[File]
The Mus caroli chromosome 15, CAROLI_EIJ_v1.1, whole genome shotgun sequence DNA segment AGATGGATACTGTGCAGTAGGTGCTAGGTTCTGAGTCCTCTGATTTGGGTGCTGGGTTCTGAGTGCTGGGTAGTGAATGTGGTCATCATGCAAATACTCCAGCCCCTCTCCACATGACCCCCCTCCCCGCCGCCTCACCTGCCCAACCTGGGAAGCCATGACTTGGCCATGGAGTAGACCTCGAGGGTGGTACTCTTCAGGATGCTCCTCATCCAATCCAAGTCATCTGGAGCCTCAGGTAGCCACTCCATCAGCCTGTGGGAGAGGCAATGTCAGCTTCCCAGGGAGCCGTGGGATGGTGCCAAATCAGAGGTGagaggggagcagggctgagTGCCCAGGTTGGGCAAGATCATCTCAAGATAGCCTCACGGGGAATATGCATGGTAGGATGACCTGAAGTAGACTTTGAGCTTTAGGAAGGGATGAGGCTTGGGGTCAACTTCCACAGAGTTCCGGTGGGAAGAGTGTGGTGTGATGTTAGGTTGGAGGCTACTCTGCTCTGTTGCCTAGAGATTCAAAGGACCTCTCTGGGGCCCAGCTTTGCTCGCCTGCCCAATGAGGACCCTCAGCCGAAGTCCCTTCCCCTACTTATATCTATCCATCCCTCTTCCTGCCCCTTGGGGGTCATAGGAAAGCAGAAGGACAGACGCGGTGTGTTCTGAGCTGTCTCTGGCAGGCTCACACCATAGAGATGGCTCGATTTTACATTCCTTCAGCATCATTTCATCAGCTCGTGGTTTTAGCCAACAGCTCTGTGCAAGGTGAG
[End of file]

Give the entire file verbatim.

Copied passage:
The Mus caroli chromosome 15, CAROLI_EIJ_v1.1, whole genome shotgun sequence DNA segment AGATGGATACTGTGCAGTAGGTGCTAGGTTCTGAGTCCTCTGATTTGGGTGCTGGGTTCTGAGTGCTGGGTAGTGAATGTGGTCATCATGCAAATACTCCAGCCCCTCTCCACATGACCCCCCTCCCCGCCGCCTCACCTGCCCAACCTGGGAAGCCATGACTTGGCCATGGAGTAGACCTCGAGGGTGGTACTCTTCAGGATGCTCCTCATCCAATCCAAGTCATCTGGAGCCTCAGGTAGCCACTCCATCAGCCTGTGGGAGAGGCAATGTCAGCTTCCCAGGGAGCCGTGGGATGGTGCCAAATCAGAGGTGagaggggagcagggctgagTGCCCAGGTTGGGCAAGATCATCTCAAGATAGCCTCACGGGGAATATGCATGGTAGGATGACCTGAAGTAGACTTTGAGCTTTAGGAAGGGATGAGGCTTGGGGTCAACTTCCACAGAGTTCCGGTGGGAAGAGTGTGGTGTGATGTTAGGTTGGAGGCTACTCTGCTCTGTTGCCTAGAGATTCAAAGGACCTCTCTGGGGCCCAGCTTTGCTCGCCTGCCCAATGAGGACCCTCAGCCGAAGTCCCTTCCCCTACTTATATCTATCCATCCCTCTTCCTGCCCCTTGGGGGTCATAGGAAAGCAGAAGGACAGACGCGGTGTGTTCTGAGCTGTCTCTGGCAGGCTCACACCATAGAGATGGCTCGATTTTACATTCCTTCAGCATCATTTCATCAGCTCGTGGTTTTAGCCAACAGCTCTGTGCAAGGTGAG